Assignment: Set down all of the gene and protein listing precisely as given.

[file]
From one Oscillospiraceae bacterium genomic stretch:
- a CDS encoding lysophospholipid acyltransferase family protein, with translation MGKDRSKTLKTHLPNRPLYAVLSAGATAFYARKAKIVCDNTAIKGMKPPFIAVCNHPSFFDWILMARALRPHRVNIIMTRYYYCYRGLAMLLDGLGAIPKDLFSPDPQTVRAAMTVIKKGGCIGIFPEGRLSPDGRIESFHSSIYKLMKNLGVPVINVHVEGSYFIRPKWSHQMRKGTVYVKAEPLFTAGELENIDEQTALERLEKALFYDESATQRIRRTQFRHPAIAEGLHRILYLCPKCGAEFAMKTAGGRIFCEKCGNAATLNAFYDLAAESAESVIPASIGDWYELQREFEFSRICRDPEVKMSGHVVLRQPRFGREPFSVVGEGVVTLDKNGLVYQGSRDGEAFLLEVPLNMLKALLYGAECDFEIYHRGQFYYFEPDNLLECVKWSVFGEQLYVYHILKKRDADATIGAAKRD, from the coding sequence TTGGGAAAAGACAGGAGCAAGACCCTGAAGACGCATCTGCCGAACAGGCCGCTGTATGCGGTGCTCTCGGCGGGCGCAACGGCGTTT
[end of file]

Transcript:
From one Oscillospiraceae bacterium genomic stretch:
- a CDS encoding lysophospholipid acyltransferase family protein, with translation MGKDRSKTLKTHLPNRPLYAVLSAGATAFYARKAKIVCDNTAIKGMKPPFIAVCNHPSFFDWILMARALRPHRVNIIMTRYYYCYRGLAMLLDGLGAIPKDLFSPDPQTVRAAMTVIKKGGCIGIFPEGRLSPDGRIESFHSSIYKLMKNLGVPVINVHVEGSYFIRPKWSHQMRKGTVYVKAEPLFTAGELENIDEQTALERLEKALFYDESATQRIRRTQFRHPAIAEGLHRILYLCPKCGAEFAMKTAGGRIFCEKCGNAATLNAFYDLAAESAESVIPASIGDWYELQREFEFSRICRDPEVKMSGHVVLRQPRFGREPFSVVGEGVVTLDKNGLVYQGSRDGEAFLLEVPLNMLKALLYGAECDFEIYHRGQFYYFEPDNLLECVKWSVFGEQLYVYHILKKRDADATIGAAKRD, from the coding sequence TTGGGAAAAGACAGGAGCAAGACCCTGAAGACGCATCTGCCGAACAGGCCGCTGTATGCGGTGCTCTCGGCGGGCGCAACGGCGTTT